“Shithole” is now a printable and sayable vulgarism.
“A day after meeting with Norway’s prime minister in Washington, President Trump told members of Congress that the United States needed more immigrants from places like Norway …and fewer immigrants from countries like Haiti …which Trump called shitholes…” (The New York Times, January 12, 2018)
By calling Norway “good” and Haiti and African nations “shitholes,” Trump has once again put himself at the center of attention. This time he has played to a global audience and international consequences are mounting fast. Norwegians have called Trump out as a racist, venting their outrage and disgust not only at Mr. Trump’s vulgar language but at using their country to make a racially tinged insult. The African Union has called for an apology for a remark that “flies in the face of all accepted behavior and practice.” The UN High Commissioner for Human Rights calls Trump’s remarks “shocking and shameful … opening the door to humanity’s worst side … the single most damaging and dangerous consequence of this type of comment by a major political figure.”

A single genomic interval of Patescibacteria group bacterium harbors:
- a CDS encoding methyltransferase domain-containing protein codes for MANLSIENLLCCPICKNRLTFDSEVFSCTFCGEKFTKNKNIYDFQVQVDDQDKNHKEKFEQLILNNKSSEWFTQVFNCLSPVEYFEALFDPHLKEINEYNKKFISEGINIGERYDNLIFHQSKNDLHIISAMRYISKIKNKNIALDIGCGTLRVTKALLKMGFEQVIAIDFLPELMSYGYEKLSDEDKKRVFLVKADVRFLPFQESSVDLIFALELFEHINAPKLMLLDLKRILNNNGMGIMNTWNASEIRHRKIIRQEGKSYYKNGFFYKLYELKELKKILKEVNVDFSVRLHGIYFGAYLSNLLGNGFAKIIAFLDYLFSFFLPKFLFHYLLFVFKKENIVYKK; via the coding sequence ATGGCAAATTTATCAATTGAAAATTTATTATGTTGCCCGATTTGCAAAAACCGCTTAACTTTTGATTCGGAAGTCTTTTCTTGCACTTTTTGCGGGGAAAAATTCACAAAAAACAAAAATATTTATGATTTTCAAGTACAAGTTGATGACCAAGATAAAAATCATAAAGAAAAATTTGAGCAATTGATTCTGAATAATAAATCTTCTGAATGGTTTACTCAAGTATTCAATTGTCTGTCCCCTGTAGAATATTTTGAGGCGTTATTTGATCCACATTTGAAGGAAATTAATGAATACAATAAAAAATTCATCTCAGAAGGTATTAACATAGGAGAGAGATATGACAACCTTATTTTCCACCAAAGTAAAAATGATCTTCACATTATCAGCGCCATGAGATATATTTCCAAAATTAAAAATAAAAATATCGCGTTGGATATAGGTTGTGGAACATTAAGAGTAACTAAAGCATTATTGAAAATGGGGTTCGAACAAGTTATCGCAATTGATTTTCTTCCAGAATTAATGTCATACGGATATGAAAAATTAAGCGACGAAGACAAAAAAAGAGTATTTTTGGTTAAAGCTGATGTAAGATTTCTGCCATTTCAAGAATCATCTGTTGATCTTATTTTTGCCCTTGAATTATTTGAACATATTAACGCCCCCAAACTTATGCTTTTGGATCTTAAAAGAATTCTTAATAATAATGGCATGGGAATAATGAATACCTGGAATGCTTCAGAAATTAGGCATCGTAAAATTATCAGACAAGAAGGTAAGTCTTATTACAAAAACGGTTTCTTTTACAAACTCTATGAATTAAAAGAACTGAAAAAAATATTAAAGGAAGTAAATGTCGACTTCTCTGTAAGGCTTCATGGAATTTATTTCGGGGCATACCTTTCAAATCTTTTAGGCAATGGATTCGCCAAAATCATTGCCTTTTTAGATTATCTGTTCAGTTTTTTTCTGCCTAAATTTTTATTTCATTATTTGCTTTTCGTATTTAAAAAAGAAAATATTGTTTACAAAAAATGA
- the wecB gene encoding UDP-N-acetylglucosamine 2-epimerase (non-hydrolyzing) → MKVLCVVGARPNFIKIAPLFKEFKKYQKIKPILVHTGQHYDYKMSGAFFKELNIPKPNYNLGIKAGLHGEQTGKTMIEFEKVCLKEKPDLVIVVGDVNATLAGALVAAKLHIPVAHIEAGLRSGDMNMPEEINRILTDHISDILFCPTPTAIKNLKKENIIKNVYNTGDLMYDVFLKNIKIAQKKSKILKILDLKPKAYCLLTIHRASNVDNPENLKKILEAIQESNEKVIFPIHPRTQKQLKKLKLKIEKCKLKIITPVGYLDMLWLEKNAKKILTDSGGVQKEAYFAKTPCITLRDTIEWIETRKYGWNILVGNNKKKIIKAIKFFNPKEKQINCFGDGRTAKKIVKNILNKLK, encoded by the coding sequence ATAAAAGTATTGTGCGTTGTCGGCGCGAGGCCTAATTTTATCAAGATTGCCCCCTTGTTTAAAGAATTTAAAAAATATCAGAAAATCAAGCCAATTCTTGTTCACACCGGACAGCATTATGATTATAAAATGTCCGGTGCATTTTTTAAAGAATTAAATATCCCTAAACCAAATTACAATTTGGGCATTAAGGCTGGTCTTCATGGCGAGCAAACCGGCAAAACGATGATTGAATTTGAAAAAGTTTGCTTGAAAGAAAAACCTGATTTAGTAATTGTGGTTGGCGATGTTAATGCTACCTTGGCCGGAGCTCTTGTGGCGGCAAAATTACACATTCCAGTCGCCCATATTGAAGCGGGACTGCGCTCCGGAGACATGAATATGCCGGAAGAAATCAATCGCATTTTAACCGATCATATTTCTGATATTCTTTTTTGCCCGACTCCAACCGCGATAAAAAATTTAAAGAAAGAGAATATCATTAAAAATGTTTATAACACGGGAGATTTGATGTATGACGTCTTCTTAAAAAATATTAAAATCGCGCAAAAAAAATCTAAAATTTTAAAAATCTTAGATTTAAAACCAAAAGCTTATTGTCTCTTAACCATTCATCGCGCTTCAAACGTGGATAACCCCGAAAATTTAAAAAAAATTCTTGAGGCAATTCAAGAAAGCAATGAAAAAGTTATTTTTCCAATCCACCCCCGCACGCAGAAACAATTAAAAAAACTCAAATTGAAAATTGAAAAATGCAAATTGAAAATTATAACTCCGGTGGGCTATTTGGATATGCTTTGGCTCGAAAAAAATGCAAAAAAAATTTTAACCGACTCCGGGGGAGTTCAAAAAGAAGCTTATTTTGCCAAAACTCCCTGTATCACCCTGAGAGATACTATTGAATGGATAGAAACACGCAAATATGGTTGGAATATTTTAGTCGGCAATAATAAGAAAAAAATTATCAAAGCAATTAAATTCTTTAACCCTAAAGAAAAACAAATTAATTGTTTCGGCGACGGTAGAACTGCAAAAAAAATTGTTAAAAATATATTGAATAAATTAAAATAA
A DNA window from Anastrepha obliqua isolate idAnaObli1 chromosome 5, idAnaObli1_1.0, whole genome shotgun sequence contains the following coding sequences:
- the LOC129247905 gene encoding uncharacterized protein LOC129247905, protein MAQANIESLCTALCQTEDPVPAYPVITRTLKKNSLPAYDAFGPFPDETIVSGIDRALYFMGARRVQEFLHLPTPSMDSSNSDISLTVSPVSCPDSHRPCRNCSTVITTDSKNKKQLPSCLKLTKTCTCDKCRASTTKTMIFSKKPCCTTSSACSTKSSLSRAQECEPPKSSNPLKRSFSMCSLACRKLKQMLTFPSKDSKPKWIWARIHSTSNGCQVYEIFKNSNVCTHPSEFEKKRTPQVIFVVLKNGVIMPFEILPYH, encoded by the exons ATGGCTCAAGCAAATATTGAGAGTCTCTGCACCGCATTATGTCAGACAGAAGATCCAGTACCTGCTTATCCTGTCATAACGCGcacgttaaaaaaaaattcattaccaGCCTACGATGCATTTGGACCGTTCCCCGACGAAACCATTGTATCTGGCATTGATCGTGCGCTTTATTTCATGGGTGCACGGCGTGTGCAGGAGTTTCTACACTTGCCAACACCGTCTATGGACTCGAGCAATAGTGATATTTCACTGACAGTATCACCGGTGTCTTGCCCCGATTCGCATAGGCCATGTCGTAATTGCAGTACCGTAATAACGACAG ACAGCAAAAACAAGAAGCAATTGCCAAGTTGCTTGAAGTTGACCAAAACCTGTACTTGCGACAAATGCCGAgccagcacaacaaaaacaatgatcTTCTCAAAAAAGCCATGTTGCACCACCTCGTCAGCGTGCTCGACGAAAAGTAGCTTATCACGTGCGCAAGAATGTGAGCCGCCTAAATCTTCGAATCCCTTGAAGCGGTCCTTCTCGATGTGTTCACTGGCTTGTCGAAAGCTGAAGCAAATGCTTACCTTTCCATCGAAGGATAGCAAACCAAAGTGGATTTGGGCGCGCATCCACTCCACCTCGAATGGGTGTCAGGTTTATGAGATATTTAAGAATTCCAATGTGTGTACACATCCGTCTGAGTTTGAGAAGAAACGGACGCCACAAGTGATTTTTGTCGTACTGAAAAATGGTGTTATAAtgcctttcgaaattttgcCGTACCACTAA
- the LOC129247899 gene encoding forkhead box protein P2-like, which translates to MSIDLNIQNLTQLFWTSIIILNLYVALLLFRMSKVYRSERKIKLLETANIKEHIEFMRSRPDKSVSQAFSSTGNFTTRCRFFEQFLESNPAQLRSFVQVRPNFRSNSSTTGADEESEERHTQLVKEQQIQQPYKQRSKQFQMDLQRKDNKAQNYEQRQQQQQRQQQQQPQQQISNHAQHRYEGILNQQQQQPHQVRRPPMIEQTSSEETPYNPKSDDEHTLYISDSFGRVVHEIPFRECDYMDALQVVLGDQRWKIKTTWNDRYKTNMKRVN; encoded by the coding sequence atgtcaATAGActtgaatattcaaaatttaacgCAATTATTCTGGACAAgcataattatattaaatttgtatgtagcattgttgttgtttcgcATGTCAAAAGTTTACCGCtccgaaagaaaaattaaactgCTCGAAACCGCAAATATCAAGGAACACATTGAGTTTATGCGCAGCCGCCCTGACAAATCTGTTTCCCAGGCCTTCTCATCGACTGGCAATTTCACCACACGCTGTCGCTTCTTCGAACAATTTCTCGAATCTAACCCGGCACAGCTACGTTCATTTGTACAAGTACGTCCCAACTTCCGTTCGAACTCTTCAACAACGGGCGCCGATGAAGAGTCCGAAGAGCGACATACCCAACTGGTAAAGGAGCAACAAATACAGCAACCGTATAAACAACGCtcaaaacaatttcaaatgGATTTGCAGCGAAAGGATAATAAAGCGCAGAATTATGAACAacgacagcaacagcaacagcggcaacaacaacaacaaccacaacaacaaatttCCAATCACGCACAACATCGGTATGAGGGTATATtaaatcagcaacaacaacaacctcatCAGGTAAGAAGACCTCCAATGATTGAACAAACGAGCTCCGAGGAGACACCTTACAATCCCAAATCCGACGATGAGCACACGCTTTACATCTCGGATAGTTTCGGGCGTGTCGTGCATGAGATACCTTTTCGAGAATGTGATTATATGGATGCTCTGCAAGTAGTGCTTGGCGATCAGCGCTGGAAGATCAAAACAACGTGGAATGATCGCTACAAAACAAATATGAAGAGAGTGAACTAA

And some countries understood the Trump quid pro quo: disagree with me, and I’ll come after you, whether it’s the press, or a judge, or a political foe. It’s a zero-sum game to him. Rather than risk being unfunded, a South Sudanese government official stated: “Unless it was specifically said about South Sudan, we have nothing to say.”
Trump has unleashed a … oh, hell, it’s a shitstorm, and we hear that he is delighted with the response. His words and his response show Trump to be a bully and a bigot who cares not for the country he was elected to lead, but for himself alone.
And here’s some good news for the President: Norwegians are already here! The bad news? They looked like “undesirables” to people like Trump when they got off the boat.
My parents were descendants of Norwegian farmers who had suffered through famine and had seen their livelihood erased by industrialization. They arrived at our shores poor, huddled, and yearning for a new life like millions of others who braved the dangerous voyage with no assurance of a future in this unknown place. The masses that teemed into Ellis Island at the end of the 1800s were the lucky ones who survived weeks at sea, poorly nourished and surrounded by disease.
We Norwegians had nothing to offer back then, except for the willingness to work hard. The Amundons made their way west to establish homesteads on the prairies of South Dakota. Michael Landon made this look like good family fun on the Little House television show, but it was a dangerous, exhausting and lonely life. Read Rolvaag’s Giants in the Earth.
Today, immigrants continue to risk the ocean journey in the pursuit of a better life, but now their skin is brown. Some of the skin is shit brown.